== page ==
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Managing Adult Medical Emergencies in the Dental Office

Course Number: 516


Anaphylaxis (Table 10) is a Type I hypersensitivity reaction. Initial exposure to an allergen results in antigen-specific antibody production dominated by the immunoglobulin E (IgE) isotype. Following re-exposure, IgE antibodies bind to mast cells and basophils associated with mucosal and epithelial tissues. The simultaneous binding of an antigen to adjacent IgE molecules fixed to Fc receptors triggers degranulation of mast cells and basophils resulting in the release of histamine, leukotrienes, prostaglandins, chemokines, enzymes and cytokines in target tissues.

Table 10. Anaphylaxis.

  • Identify at-risk patient
    • A negative history of prior anaphylactic reaction does not rule out the possibility of a type I allergic reaction
Signs and symptoms:
  • 1 to 15 minutes following exposure to a specific allergen
    • Pruritus, urticaria, angioedema
    • Coughing, stridor, dyspnea, wheezing,
    • Agitation, flushing, palpitation
    • Unresponsiveness, convulsion,
    • Hypotension, cardiogenic shock
Emergency response:
  • Place patient in a supine position
    • Select an auto-injector with the appropriate dosage strength predicated on the patient’s body weight: patients ≥30 kg (≥66 pounds): 0.3 mg
      • Remove the auto-injector from its protective case
      • Check to make sure the expiration date has not passed.
      • Confirm that the liquid inside the auto-injector is not discolored (i.e., not pinkish or brownish), cloudy, and is free of particles.
    • Grasp the auto-injector in the dominant hand, with thumb closest to the safety cap; and, with the other hand, remove the cap.
      • Hold the patient’s leg to keep it steady while injecting.
        • Place (jab) the needle end of the auto-injector at right angle against the anterolateral aspect of the thigh.
        • The needle is designed to go through clothing.
      • Press on the auto-injector firmly to release the needle and inject the epinephrine.
        • Keep auto-injector in place for ≈5 seconds.
        • Do not be alarmed if liquid is left in the auto-injector, the auto-injector is designed to release the proper dose.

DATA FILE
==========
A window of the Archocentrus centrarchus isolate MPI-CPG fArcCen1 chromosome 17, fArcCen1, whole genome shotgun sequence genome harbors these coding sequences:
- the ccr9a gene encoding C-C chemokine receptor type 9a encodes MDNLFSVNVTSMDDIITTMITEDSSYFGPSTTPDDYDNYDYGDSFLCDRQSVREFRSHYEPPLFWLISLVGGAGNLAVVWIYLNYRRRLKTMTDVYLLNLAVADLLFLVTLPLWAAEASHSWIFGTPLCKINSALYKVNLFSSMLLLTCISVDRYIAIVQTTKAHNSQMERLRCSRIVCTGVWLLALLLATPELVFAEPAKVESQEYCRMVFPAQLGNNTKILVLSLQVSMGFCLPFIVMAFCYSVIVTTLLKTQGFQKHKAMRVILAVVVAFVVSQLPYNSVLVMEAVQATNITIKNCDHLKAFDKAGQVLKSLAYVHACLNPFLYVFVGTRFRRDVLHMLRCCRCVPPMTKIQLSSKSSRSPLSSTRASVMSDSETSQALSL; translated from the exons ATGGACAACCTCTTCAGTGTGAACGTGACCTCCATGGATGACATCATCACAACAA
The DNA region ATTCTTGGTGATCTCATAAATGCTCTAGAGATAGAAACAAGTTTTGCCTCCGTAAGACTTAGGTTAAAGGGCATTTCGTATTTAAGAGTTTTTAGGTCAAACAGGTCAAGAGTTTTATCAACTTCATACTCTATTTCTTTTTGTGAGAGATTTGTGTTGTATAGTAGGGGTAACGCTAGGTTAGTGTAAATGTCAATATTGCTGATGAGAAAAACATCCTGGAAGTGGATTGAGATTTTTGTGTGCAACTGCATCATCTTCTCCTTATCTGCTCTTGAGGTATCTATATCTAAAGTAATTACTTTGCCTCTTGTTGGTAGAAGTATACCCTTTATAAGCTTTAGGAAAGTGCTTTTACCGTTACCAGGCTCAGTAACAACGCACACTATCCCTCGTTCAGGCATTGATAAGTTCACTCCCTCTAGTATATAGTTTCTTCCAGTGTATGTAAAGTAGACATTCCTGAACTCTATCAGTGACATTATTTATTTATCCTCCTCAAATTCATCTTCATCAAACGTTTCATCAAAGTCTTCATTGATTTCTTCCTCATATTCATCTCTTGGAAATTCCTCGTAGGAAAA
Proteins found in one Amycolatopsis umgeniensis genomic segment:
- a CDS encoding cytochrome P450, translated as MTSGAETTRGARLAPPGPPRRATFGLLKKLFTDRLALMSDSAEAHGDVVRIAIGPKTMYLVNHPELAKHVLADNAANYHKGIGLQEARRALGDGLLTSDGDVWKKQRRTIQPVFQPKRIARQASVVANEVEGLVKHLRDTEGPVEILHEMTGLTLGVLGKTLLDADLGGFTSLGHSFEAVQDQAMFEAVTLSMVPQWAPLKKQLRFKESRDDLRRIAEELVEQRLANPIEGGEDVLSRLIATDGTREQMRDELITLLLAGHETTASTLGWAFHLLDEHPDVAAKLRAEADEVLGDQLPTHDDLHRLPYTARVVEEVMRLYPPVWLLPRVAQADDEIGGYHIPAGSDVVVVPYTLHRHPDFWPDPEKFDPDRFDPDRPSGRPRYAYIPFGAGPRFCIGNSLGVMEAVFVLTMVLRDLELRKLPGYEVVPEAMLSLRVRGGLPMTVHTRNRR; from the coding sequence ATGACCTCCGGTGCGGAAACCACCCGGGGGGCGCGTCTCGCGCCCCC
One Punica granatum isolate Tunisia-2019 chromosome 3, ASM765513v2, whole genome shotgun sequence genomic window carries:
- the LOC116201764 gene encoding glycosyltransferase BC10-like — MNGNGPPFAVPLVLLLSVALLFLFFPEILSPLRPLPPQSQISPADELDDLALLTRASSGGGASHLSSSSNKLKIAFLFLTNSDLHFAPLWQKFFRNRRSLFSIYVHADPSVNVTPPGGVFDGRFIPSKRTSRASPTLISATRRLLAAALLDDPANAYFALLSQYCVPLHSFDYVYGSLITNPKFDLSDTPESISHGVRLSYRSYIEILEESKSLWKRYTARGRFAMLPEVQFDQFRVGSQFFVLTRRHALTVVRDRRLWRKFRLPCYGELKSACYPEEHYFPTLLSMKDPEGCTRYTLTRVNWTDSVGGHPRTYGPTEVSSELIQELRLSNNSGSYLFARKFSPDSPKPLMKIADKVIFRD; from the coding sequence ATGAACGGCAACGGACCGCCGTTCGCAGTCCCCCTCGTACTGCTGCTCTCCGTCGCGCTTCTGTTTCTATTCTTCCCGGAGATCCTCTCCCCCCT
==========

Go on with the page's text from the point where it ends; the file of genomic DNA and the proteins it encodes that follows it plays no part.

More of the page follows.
• Remove the auto-injector and massage the injection site for 10 seconds.
        • Some auto-injectors have a needle that retracts back into the case after use.
        • If the needle remains exposed, insert the injector (needle first) back into its case.
      • Immediately following the administration of epinephrine, the patient must be referred for additional medical care – Call 911.
        • Tell the dispatcher you just administered epinephrine to a patient to treat a suspected anaphylactic reaction.
      • With severe persistent anaphylaxis a repeat injection of epinephrine, with an additional auto-injector, may be necessary in 15-20 minutes.
        • More than two sequential doses of epinephrine should not be administered without direct medical supervision of the patient.
      • Do not discard the auto-injector
        • Identify the site of injection and surrender the auto-injector to EMS personnel
    • Patients with stridor and wheezing unresponsive to epinephrine should be given O2
      • 4 to 6 L/minute by nasal cannula
    • Monitor vital signs
      • If at any time the patient becomes unresponsive, no normal breathing, and no palpable pulse consider the diagnosis of cardiac arrest
        • Immediate CPR and defibrillation congruent with current recommendations.
Nota bene:
  • Signs of recovering: character of respiration returns to normal, vital signs return to baseline values
  • Signs of deterioration: loss of consciousness, breathing unstable, vital signs labile
  • For patients with cardiovascular diseases and/or diabetes mellitus, start treatment with smaller doses of epinephrine
    • Paradoxically, patients taking beta-adrenergic blocking agents may require more epinephrine to reverse the effects of anaphylaxis.